DC Animated Universe
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"What do you take me for? A troglodyte!?"[2]

Ultra-Humanite was an albino gorilla-humanoid whose intelligence is far superior to most men. Unfortunately, his true talents were not put to use when he served as a member of the Injustice Gang.


Unique among the supervillains, Humanite was a true lover of fine arts, such as opera. That passion was so strong that Batman took advantage of it to persuade him to turn on Lex Luthor and his Injustice Gang. As a result, Humanite turned himself in so he could savor in prison the cultural programming made possible by a massive donation Batman gave in his name, double what Luthor was paying him.[3]

Ultra-Humanite showed his more "human" side some time later. He originally wanted to destroy a massive museum collection of statues of modern art, which he saw as "garbage," but he took a break from villainy to spend Christmas with Flash and some orphans with a toy the Flash was bringing that he accidentally broke, but refitted to tell the story of The Nutcracker.[1]

Humanite later returns to jail, where Flash thanks him for his help. Humanite notes he welcomes any opportunity to bring culture to children. Flash gives him an aluminum Christmas tree, which Humanite finds surprisingly touching and tells him he hadn't owned one since he was a child.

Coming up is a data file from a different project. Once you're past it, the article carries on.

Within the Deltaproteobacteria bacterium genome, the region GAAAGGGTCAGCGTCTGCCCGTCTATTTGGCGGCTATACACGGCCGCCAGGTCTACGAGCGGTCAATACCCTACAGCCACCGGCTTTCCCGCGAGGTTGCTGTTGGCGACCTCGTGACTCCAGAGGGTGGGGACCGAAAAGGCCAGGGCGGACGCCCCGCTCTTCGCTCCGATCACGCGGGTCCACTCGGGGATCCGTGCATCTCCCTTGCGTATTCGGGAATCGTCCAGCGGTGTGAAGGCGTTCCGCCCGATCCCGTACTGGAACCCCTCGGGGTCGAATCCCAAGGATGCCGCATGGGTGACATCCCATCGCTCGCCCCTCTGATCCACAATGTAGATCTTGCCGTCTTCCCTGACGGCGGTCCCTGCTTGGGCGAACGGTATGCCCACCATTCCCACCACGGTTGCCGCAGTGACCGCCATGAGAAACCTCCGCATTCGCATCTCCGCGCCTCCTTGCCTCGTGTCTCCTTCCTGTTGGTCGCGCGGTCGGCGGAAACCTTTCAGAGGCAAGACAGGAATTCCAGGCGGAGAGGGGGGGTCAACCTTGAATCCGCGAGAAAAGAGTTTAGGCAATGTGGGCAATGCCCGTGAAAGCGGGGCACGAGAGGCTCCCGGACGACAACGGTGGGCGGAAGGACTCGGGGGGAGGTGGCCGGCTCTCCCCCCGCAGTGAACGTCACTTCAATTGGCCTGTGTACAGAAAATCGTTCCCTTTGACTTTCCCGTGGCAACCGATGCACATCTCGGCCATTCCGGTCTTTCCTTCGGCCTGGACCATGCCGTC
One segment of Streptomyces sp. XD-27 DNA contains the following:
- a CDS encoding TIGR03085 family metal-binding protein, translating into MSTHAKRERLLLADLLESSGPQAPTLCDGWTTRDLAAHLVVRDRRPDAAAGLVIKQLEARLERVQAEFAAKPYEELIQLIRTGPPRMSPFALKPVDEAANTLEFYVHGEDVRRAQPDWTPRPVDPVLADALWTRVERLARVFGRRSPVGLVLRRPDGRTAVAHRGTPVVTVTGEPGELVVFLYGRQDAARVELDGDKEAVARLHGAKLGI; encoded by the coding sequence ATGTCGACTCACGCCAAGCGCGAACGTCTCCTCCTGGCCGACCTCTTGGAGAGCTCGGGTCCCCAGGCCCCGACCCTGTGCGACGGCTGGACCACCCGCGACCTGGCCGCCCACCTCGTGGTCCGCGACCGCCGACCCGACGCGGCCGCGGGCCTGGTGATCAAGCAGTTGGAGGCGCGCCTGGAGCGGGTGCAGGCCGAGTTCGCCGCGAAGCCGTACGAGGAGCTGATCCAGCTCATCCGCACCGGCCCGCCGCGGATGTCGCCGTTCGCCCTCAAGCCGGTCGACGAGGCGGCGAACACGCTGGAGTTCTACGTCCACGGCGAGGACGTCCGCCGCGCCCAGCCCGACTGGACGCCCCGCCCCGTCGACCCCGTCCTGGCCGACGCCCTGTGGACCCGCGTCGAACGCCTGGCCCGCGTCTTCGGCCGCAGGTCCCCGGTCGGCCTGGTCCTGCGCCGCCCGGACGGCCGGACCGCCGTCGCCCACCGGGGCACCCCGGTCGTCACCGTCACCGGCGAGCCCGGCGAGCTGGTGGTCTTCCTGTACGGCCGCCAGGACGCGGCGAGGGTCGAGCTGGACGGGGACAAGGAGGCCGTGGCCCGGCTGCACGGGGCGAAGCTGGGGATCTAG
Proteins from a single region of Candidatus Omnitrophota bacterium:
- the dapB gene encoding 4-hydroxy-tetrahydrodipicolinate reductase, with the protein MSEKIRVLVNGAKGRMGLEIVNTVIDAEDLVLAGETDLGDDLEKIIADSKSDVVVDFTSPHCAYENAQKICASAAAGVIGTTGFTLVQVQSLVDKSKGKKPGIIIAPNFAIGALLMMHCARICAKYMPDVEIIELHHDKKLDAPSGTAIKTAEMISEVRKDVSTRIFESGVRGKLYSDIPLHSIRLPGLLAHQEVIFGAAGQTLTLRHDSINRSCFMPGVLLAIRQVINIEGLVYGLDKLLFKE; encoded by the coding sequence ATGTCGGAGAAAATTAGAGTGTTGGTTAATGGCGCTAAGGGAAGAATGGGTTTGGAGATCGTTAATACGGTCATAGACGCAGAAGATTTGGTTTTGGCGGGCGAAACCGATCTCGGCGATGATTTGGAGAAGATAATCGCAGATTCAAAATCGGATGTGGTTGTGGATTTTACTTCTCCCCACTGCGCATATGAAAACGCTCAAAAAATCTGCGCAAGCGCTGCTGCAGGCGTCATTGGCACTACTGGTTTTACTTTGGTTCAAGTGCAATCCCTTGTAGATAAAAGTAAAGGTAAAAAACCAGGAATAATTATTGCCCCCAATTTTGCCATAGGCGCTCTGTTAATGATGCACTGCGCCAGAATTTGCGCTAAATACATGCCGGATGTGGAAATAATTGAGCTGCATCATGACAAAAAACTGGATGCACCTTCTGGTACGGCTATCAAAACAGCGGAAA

Background information[]

In the Golden Age comics, Ultra-Humanite was a genius scientist, who in fact transplanted his brain into a plethora of different bodies to preserve his own life, eventually settling for the albino gorilla due to its immense strength. The mad scientist in his original body had a very weak body due to old age but genius-like intelligence, which was meant to be the antithesis of Superman, who had super-strength and a healthy body but his mind and intelligence were the same as other men. Early on the creators decided to instead focus on Lex Luthor as the "mad scientist villian", and Ultra-Humanite was less seen.


Justice League


  1. 1.0 1.1 Dini, Paul (writer) & Lukic, Butch (director) (December 13, 2003). "Comfort and Joy". Justice League. Season 2. Episode 23 (airdate). Episode 47 (production). Cartoon Network.
  2. Berkowitz, Stan (writer) & Lukic, Butch (director) (September 6, 2002). "Injustice For All, Part I". Justice League. Season 1. Episode 18 (airdate). Episode 8 (production). Cartoon Network.
  3. Berkowitz, Stan (writer) & Lukic, Butch (director) (September 13, 2002). "Injustice For All, Part II". Justice League. Season 1. Episode 19 (airdate). Episode 9 (production). Cartoon Network.

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